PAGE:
When you think of the Ozarks most envision the hills and hollows of northern Arkansas and southern Missouri. In fact the same range crosses the Mississippi River and forms some of the most beautiful scenery in the nation right here in southeastern Illinois.
Newspaperman L.O. Trigg, known as Col. Trigg, recognized the potential for this part of Illinois in the early 1930s when he began organizing an annual “Ozark Tour.” Each year a group of about 20 men would spend three days traveling with Col. Trigg visiting unique sites in the area. Many of the locations visited are now part of Illinois State Parks or the Shawnee National Forest. Col. Trigg recognized the importance of sharing the natural beauty of southeastern Illinois with others and was instrumental in building support for the Shawnee National Forest.
Col. Trigg was part of a movement to promote the area as the Illinois Ozarks. Today we have embraced the spirit of Col. Trigg and others as we continue invite visitors to “Experience the Illinois Ozarks.”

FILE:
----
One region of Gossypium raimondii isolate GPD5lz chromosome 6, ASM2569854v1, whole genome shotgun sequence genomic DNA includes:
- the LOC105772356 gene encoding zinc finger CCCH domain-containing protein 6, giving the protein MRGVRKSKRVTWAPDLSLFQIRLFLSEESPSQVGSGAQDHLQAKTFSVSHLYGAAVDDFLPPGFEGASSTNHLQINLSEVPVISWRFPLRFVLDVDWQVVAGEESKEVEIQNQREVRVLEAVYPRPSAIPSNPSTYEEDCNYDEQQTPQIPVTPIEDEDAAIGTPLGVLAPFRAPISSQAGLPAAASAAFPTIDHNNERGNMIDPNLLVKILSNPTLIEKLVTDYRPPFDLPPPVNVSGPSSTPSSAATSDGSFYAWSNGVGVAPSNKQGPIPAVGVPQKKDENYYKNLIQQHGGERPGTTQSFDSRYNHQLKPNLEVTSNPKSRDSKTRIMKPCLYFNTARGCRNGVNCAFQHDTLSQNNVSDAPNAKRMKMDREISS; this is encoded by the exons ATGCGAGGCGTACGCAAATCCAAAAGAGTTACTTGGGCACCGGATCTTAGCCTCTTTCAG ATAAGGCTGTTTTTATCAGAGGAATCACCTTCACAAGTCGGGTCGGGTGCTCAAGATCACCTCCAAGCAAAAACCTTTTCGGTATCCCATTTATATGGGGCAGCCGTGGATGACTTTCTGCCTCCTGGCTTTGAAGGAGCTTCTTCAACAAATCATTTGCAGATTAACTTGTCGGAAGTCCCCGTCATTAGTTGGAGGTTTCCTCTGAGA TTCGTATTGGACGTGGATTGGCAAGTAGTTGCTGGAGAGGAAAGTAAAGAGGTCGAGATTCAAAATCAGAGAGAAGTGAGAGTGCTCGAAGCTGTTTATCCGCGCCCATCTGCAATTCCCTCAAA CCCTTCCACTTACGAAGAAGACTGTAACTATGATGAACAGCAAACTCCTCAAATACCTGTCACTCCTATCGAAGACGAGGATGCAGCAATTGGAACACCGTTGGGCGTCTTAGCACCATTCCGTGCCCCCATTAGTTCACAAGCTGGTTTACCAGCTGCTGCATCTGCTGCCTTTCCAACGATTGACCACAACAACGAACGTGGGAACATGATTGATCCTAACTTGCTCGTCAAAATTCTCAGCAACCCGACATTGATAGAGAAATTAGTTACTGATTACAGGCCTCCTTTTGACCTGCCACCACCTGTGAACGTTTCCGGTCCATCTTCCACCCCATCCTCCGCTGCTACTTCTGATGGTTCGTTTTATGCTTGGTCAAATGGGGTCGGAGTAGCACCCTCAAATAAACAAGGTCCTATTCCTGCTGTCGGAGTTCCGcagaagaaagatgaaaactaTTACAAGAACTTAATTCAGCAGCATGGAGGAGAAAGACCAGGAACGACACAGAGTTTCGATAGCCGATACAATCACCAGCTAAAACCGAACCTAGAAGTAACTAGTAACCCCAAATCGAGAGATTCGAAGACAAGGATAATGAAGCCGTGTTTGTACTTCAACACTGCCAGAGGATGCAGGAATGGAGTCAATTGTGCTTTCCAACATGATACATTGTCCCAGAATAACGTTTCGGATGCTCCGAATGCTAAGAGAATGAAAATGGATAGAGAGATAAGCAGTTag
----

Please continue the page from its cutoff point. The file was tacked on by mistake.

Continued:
Following the Revolutionary War Americans moved west across the new country into the frontier beyond the eastern mountains. Travel was treacherous and spare parts were hard to come by. A broken wagon wheel or rifle trigger meant certain death for a pioneer and his family. Advertisements such as the following were common wherever newspapers were printed on the frontier:
if some “portable” blacksmith will move his shop into this vicinity, he can get a very large and paying custom.
Blacksmiths were in much demand on the frontier. Transportation of the needed iron to the inland settlements was costly and difficult. It was therefore feasible and financially advantageous for local people to erect furnaces and ironworks wherever the necessary ore was located. More…